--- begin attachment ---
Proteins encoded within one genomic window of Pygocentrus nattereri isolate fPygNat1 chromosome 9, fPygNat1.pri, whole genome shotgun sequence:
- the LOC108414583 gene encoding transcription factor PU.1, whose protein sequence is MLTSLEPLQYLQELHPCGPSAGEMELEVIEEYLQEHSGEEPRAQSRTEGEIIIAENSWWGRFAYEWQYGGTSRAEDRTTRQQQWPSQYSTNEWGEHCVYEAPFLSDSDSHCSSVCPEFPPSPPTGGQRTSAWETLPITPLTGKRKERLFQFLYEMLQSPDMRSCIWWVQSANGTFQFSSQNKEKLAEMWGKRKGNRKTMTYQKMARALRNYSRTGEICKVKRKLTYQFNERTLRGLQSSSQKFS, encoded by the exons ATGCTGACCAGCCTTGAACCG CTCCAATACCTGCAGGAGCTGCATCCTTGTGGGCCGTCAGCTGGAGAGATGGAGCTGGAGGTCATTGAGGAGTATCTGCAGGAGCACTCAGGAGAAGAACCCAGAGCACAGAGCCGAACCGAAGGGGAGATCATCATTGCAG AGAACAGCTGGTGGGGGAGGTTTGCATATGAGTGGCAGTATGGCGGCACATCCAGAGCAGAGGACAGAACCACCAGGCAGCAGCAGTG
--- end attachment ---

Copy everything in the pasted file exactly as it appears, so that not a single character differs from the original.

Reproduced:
Proteins encoded within one genomic window of Pygocentrus nattereri isolate fPygNat1 chromosome 9, fPygNat1.pri, whole genome shotgun sequence:
- the LOC108414583 gene encoding transcription factor PU.1, whose protein sequence is MLTSLEPLQYLQELHPCGPSAGEMELEVIEEYLQEHSGEEPRAQSRTEGEIIIAENSWWGRFAYEWQYGGTSRAEDRTTRQQQWPSQYSTNEWGEHCVYEAPFLSDSDSHCSSVCPEFPPSPPTGGQRTSAWETLPITPLTGKRKERLFQFLYEMLQSPDMRSCIWWVQSANGTFQFSSQNKEKLAEMWGKRKGNRKTMTYQKMARALRNYSRTGEICKVKRKLTYQFNERTLRGLQSSSQKFS, encoded by the exons ATGCTGACCAGCCTTGAACCG CTCCAATACCTGCAGGAGCTGCATCCTTGTGGGCCGTCAGCTGGAGAGATGGAGCTGGAGGTCATTGAGGAGTATCTGCAGGAGCACTCAGGAGAAGAACCCAGAGCACAGAGCCGAACCGAAGGGGAGATCATCATTGCAG AGAACAGCTGGTGGGGGAGGTTTGCATATGAGTGGCAGTATGGCGGCACATCCAGAGCAGAGGACAGAACCACCAGGCAGCAGCAGTG